The work must go on.
Last Friday saw the launch of a new podcast from the team at Radio Ambulante: El hilo, a Spanish-language weekly news show focused on covering Latin America and the US. The podcast, they say, is designed to deliver stories in a style similar to Radio Ambulante, but grounded in a newsier approach.
Hosted by Eliezer Budasoff and Silvia Viñas, El hilo is making its debut in a most anxious time, as the world grapples with a pandemic that’s further exacerbated by streams of misinformation. The first episode, as you would imagine, dives headfirst into the mess, and will likely continue to do so across its opening weeks.
To learn more about the show’s development process, and what it means to launch a new podcast during this specific moment in time, I sent a couple of questions over to Viñas, who also serves as the show’s executive producer.
Hot Pod: Walk me through the basics. What is El hilo, what is it being built to do, and what should I know about its production context?
Silva Viñas: El hilo is a weekly show that covers the most important news of the week, from a Latin American perspective. Every Friday morning on El hilo, we’ll speak to reporters, Radio Ambulante contributors, and other voices from the region, focusing on the most significant news story of the week.
It’s hosted by Eliezer Budasoff, former editorial director at The New York Times en Español, currently editor for special projects at El País, and me, Silvia Viñas, a journalist, editor and producer who has been with Radio Ambulante for seven years. I’m also El hilo’s Executive Producer. We’ve learned a lot in the last 9 years making Radio Ambulante, and we want to bring those lessons and that style of storytelling to the news. This is going to sound new in Latin America, where shows like this just don’t exist. We think the audience is going to respond.
El hilo is also the second podcast by Radio Ambulante Estudios, more urgent and newsy, than our flagship podcast. There are currently no podcasts in Spanish with a regional vision that report on timely news events using narrative storytelling, scoring, and archive. El hilo is a response to that but also to the need for more context, analysis and understanding of news from Latin America and the Spanish speaking world.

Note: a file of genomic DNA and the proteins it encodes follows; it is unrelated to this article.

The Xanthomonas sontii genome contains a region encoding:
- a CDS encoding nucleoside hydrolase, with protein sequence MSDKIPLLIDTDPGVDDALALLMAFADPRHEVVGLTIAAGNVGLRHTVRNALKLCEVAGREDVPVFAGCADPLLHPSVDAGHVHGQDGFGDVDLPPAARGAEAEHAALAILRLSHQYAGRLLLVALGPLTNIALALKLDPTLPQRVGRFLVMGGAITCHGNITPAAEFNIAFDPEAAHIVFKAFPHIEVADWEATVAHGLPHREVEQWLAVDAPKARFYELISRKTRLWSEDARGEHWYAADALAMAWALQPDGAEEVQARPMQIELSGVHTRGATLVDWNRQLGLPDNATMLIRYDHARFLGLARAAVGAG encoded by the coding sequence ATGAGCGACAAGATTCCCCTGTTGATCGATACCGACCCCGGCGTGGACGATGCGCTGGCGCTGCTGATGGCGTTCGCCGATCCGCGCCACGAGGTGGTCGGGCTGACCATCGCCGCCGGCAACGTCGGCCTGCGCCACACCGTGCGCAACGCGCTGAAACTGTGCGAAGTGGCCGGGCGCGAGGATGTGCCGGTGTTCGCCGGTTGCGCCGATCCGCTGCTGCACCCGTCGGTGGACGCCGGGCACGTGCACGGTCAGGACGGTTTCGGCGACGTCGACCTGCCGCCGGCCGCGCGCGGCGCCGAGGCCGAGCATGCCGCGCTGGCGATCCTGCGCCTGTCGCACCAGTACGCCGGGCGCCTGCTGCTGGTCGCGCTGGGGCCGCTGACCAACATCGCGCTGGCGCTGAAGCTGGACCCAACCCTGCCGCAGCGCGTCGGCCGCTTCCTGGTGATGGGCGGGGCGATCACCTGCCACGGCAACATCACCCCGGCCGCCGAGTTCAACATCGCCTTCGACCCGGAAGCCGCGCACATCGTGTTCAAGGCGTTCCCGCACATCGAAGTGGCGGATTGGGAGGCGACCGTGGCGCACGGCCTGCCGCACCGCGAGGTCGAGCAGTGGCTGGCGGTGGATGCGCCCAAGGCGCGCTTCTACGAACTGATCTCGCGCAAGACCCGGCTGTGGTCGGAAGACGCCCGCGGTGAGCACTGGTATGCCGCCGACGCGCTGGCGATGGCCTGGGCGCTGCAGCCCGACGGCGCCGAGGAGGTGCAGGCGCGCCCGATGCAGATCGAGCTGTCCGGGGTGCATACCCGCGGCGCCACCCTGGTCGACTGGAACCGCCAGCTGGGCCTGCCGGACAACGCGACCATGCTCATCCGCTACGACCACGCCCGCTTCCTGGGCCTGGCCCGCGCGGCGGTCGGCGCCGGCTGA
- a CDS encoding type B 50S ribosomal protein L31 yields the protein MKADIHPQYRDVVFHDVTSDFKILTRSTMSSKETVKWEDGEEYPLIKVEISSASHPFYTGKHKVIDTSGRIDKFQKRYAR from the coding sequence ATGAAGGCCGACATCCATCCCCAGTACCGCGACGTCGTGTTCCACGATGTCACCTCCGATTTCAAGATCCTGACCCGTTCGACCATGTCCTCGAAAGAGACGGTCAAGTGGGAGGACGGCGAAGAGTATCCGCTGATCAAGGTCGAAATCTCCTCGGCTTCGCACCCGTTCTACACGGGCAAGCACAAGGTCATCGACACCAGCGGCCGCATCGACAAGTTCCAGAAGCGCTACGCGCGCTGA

El hilo will be hosted and distributed by Acast, and they will manage the relationship with sponsors. Acast has led the way in podcasting for years, and have developed a marketplace for podcast advertising that was appealing for us. Not only does Acast have a strong presence in the US, but also in a number of countries in Europe and Asia, and has recently opened an office in Mexico City. We felt Acast was the right platform for us, in part because they share the global vision that characterizes Radio Ambulante.
Radio Ambulante Estudios is a non-profit organization and receives foundation support. Not all of our revenue comes from philanthropy (we’ve developed products like Lupa, for example, our language learning app, that are starting to bring in significant revenue), but we were able to find a couple of grants to support the development of the project and make it a reality.
HP: I’ve heard that El hilo has been in development for about a year. What went into that process?
Viñas: When Carolina and Daniel began thinking about building Radio Ambulante the podcast into Radio Ambulante Estudios, a production company with multiple shows, they were convinced that a news show should be the next project.
We did multiple audience surveys and knew that our audience wanted more shows, and that there was an emerging regional consciousness. People in Latin America were curious about what exactly was happening, not just in their country, but in neighboring countries as well.
Early last year, we started developing the podcast with The New York Times as a way to dive deep into the region’s stories with their NYT en Español team and Spanish-speaking correspondents. We hired a producer and a sound designer and piloted several episodes during the summer of 2019. Unfortunately, when the Times decided to close operations for their Español team in September, the partnership didn’t make much sense anymore, so both organizations agreed to terminate the contract. The Times agreed that Radio Ambulante could continue developing the show independently, but of course, for a small organization like Radio Ambulante, it represented a big challenge.
Still, by then we had a show we were proud of and a committed and talented team working from New York, Mexico City, London and Berlin. We knew that we needed to launch the podcast independently. It took us over 6 months to develop the product side and distribution strategy, and to secure a couple of grants to make it a reality.
HP: I imagine it’s a strange time to be putting something new out into the world, particularly if it’s not specifically coronavirus-related. Has that been weighing on your mind?
Viñas: It’s a fraught time to launch a new product, honestly. But we’re a mission driven organization and in some ways, Covid-19 has clarified that mission for us. We need better and more rigorous reporting about this unprecedented crisis. We need it desperately in Spanish, for US Latino communities and for Latin America, where the response has varied widely from country to country, and where the public health systems are not, generally speaking, so robust. I don’t think it’s an exaggeration to say that at times like these good journalism can save lives.
You can find the podcast here. New episodes will drop every Friday morning.